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It was all Yellow: Mass email about a Coldplay CD breaks the internet

Let's be honest, probably for the best no one could buy the record

Who, Me? Monday mornings are your time to grimace with other Reg readers over their technical mishaps in our weekly column – Who, Me?

This week, we hear from “John”, who was working for one of the biggest retailers in the UK back in the days when the spectre of the EU's GeDPR hadn’t scared companies into data protection compliance, and Coldplay were popular.

This retailer was “just getting to grips with the internet thing”, John said. “It had gathered about 10 million emails from the general public who were possibly interested in receiving money-off coupons.”

The firm had got its hands on a few hundred thousand CDs of Coldplay’s “very anticipated latest album”.

They wanted to tell everyone that the music-for-people-who-don't-like-music could be bought online at low, low prices, so they told John’s team to prepare an email to send out to the entire list.

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Of course, John and his colleagues realised this wasn’t that wise.

“Naturally we told them it wasn’t a very good idea, as they were using a third-party site and payment gateway that might not be able to cope with the traffic,” he told us.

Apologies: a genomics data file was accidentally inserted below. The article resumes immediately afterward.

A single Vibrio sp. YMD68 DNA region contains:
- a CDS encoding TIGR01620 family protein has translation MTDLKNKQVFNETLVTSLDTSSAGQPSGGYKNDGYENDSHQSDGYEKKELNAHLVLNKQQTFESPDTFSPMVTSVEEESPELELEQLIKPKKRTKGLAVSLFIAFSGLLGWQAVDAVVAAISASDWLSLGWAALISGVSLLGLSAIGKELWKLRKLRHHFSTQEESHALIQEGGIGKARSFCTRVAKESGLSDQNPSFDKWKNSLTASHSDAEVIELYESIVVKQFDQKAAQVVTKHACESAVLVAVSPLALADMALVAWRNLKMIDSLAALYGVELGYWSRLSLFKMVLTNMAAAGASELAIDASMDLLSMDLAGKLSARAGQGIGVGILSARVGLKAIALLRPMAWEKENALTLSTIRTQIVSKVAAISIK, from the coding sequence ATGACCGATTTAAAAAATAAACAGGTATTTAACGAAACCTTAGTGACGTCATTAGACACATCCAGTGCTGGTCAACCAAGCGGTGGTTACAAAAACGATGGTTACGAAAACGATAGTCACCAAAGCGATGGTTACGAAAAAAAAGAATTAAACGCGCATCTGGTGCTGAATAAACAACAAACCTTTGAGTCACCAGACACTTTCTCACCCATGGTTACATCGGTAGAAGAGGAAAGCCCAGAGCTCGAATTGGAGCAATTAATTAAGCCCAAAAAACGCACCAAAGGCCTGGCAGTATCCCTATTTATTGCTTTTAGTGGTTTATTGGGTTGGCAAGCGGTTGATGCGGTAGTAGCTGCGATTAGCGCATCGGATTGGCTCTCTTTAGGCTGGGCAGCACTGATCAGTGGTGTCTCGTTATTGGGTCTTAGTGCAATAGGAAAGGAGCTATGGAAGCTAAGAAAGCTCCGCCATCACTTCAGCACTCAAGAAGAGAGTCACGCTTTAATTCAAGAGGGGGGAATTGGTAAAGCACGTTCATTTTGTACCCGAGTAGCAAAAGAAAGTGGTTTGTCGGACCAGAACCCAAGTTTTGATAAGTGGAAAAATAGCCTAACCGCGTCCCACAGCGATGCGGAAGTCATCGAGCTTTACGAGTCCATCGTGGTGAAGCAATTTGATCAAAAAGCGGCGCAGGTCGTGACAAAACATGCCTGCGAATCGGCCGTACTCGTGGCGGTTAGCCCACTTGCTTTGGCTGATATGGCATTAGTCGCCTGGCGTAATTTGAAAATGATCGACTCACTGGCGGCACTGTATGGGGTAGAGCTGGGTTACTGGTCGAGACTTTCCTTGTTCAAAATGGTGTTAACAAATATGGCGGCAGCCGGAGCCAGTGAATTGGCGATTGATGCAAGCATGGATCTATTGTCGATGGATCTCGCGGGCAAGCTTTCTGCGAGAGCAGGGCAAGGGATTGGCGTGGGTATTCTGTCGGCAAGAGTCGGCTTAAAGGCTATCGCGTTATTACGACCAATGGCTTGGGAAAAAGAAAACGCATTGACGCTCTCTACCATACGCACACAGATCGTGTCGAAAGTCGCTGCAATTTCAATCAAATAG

But the retailer didn’t care; it wanted a mass Coldplay email.

“They told us in no uncertain terms that once their price was announced the other massive retailers would lower their prices and out-compete them, this could under no circumstances happen,” John explained.

And so his team reluctantly pressed the button… and watched as chaos ensued.

“Retail site after retail site went to stasis, then crashed, as the general public – knowing it was on a first-come, first-served basis – panic-bought the album,” John said.

No, we can’t imagine panic-buying Coldplay CDs either, but, hey, there’s no accounting for taste.

Anyway, John went on to say that almost everyone on the payment gateway crashed, which included national museums, international media organisations, retail rivals, overseas sites and more.

And so, that’s how one of the UK’s largest retailers and Chris Martin’s “music” broke the internet.

“I’m sure this kind of thing doesn’t happen any more,” John remarked, wryly.

If there's been a time something you did – or were forced to do – brought down usual service for your customers, or indeed for normal people trying to buy tickets to museums rather than Coldplay records, get in touch with Who, Me? here. ®

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